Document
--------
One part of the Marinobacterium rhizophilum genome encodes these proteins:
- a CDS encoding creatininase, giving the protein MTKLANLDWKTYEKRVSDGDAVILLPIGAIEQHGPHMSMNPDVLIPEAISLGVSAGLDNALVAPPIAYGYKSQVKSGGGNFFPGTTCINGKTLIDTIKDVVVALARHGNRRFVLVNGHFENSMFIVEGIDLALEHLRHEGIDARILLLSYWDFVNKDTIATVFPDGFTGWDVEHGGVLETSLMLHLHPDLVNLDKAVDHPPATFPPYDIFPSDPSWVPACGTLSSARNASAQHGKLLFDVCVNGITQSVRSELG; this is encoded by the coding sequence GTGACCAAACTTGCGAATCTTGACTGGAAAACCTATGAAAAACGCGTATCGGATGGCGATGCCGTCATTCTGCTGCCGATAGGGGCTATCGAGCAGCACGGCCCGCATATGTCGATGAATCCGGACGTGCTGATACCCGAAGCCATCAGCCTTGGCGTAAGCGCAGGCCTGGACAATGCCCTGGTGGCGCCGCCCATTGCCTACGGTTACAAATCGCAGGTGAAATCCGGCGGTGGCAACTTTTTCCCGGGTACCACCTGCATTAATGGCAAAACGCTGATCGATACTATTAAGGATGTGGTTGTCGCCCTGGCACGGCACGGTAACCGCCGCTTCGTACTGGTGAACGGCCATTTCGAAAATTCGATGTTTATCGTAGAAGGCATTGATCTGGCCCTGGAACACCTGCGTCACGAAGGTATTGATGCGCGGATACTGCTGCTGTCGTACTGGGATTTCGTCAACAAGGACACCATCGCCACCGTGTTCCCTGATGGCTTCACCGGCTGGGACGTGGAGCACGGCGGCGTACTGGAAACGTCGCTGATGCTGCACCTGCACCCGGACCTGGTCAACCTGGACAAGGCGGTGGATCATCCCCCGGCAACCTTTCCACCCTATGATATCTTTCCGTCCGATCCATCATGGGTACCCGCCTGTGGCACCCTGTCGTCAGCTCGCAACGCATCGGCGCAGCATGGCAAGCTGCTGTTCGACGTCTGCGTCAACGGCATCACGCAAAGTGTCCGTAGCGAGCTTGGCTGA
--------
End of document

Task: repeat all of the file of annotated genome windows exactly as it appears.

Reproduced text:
One part of the Marinobacterium rhizophilum genome encodes these proteins:
- a CDS encoding creatininase, giving the protein MTKLANLDWKTYEKRVSDGDAVILLPIGAIEQHGPHMSMNPDVLIPEAISLGVSAGLDNALVAPPIAYGYKSQVKSGGGNFFPGTTCINGKTLIDTIKDVVVALARHGNRRFVLVNGHFENSMFIVEGIDLALEHLRHEGIDARILLLSYWDFVNKDTIATVFPDGFTGWDVEHGGVLETSLMLHLHPDLVNLDKAVDHPPATFPPYDIFPSDPSWVPACGTLSSARNASAQHGKLLFDVCVNGITQSVRSELG; this is encoded by the coding sequence GTGACCAAACTTGCGAATCTTGACTGGAAAACCTATGAAAAACGCGTATCGGATGGCGATGCCGTCATTCTGCTGCCGATAGGGGCTATCGAGCAGCACGGCCCGCATATGTCGATGAATCCGGACGTGCTGATACCCGAAGCCATCAGCCTTGGCGTAAGCGCAGGCCTGGACAATGCCCTGGTGGCGCCGCCCATTGCCTACGGTTACAAATCGCAGGTGAAATCCGGCGGTGGCAACTTTTTCCCGGGTACCACCTGCATTAATGGCAAAACGCTGATCGATACTATTAAGGATGTGGTTGTCGCCCTGGCACGGCACGGTAACCGCCGCTTCGTACTGGTGAACGGCCATTTCGAAAATTCGATGTTTATCGTAGAAGGCATTGATCTGGCCCTGGAACACCTGCGTCACGAAGGTATTGATGCGCGGATACTGCTGCTGTCGTACTGGGATTTCGTCAACAAGGACACCATCGCCACCGTGTTCCCTGATGGCTTCACCGGCTGGGACGTGGAGCACGGCGGCGTACTGGAAACGTCGCTGATGCTGCACCTGCACCCGGACCTGGTCAACCTGGACAAGGCGGTGGATCATCCCCCGGCAACCTTTCCACCCTATGATATCTTTCCGTCCGATCCATCATGGGTACCCGCCTGTGGCACCCTGTCGTCAGCTCGCAACGCATCGGCGCAGCATGGCAAGCTGCTGTTCGACGTCTGCGTCAACGGCATCACGCAAAGTGTCCGTAGCGAGCTTGGCTGA